I marvel at families who can remain in tack and close over multiple generations. Everyone is always included in celebrations, petty differences tossed aside and forgotten. I wonder if it is the stern matriarch at the helm, herding her flock together with no excuses that maintains that closeness.
My ancestor’s families were large; my great grandfather Van Houtte coming from a family of eight and his wife Mary Clemence also from a family of eight. My grandfather was one of four children and his wife one of eight. Closeness with the families left in Europe started to deteriorate with the move to the states. The language barrier increased the difficulty and once my great grandmother died the tie was completely broken.
My grandmother wasn’t close with her siblings; she selectively spoke to or ignored family members for one reason or another, effectively breaking any tie the cousins might have to one another. Years later I would find out that people I sat next to in class were actually my second cousins. My grandfather and his siblings had inheritance troubles at the core of their family trouble.
My great grandfather, from all accounts, was as they say “tighter than wallpaper to the wall and meaner than a rattlesnake.” Before his death he told his two sons, George and John, that he had taken care of all of the family, his three sons and daughter. They had nothing to worry about.
I knew both great Uncle George and great Uncle Johnny. My most vivid memory of Uncle George was of him coming to the house to see me when I came home from college. He always had a hundred dollar bill rolled up in his hand that he would shove into mine. “Shh, don’t tell anyone,” he would say to me. I don’t know if he knew just how broke I was, but the money sure was appreciated.
Uncle Johnny was as thrifty as his father. He was never one to pass up a fabulous deal. Story goes that he showed up at my grandfather’s house with a shiny new pair of shoes on. When the shoes were admired he finally confessed that although a great bargain, they were too small and hurting his feet.
I can never remember meeting my Aunt Leah and once I heard this story I began to realize exactly why. Before my great grandfather’s death he had moved from Mt. Alton into town and was living with Leah, who was married to Milford Kenneth Hullihen and living on High Street in Bradford. After his death the brothers went to their sisters house to discuss what had been left them by their father. Leah told them they didn’t have a cut of the money and as far as they were concerned she was dead. She threw them off of the property and shut the door.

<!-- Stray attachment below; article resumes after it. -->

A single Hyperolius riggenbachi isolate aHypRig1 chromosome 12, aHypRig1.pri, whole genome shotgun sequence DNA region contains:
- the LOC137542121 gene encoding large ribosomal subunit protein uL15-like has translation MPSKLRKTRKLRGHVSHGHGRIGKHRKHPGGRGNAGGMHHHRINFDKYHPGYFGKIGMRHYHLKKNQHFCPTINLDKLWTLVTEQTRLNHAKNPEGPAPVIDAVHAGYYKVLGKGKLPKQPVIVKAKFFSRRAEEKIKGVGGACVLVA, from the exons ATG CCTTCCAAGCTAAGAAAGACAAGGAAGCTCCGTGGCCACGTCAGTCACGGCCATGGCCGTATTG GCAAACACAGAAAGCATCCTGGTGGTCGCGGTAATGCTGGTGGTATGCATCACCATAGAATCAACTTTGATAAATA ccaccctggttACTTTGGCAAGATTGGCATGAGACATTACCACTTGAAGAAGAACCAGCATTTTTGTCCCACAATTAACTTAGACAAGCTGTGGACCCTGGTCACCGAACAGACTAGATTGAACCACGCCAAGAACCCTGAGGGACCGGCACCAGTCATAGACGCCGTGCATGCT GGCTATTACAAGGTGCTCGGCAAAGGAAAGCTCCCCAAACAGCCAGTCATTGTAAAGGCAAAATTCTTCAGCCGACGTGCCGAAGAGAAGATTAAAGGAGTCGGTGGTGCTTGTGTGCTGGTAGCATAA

Several years later, she reappeared at my grandfather’s door. A stranger to the child, her nephew that opened the door, he watched, puzzled, at this sobbing woman. The money was gone, spent on houses and cars and whatever else came along. My grandfather listened silently and when her tale was done, replied that his sister was dead and closed the door.
My great grandmother’s house was to be sold when all of her children were married and the money divided equally between the siblings. George never married; my grandfather lived in the house with his family until my great Uncle George died in 1980. The stipulation was that the house would always have a room in it that belonged to George. The one thing he was trying to prevent happened anyway; Leah would get her portion of the sale of the house.
Prior to Uncle George’s death, in 1978, at my grandfather’s 50th wedding anniversary, the siblings finally forgave each other when my great Aunt Leah came to the family celebration.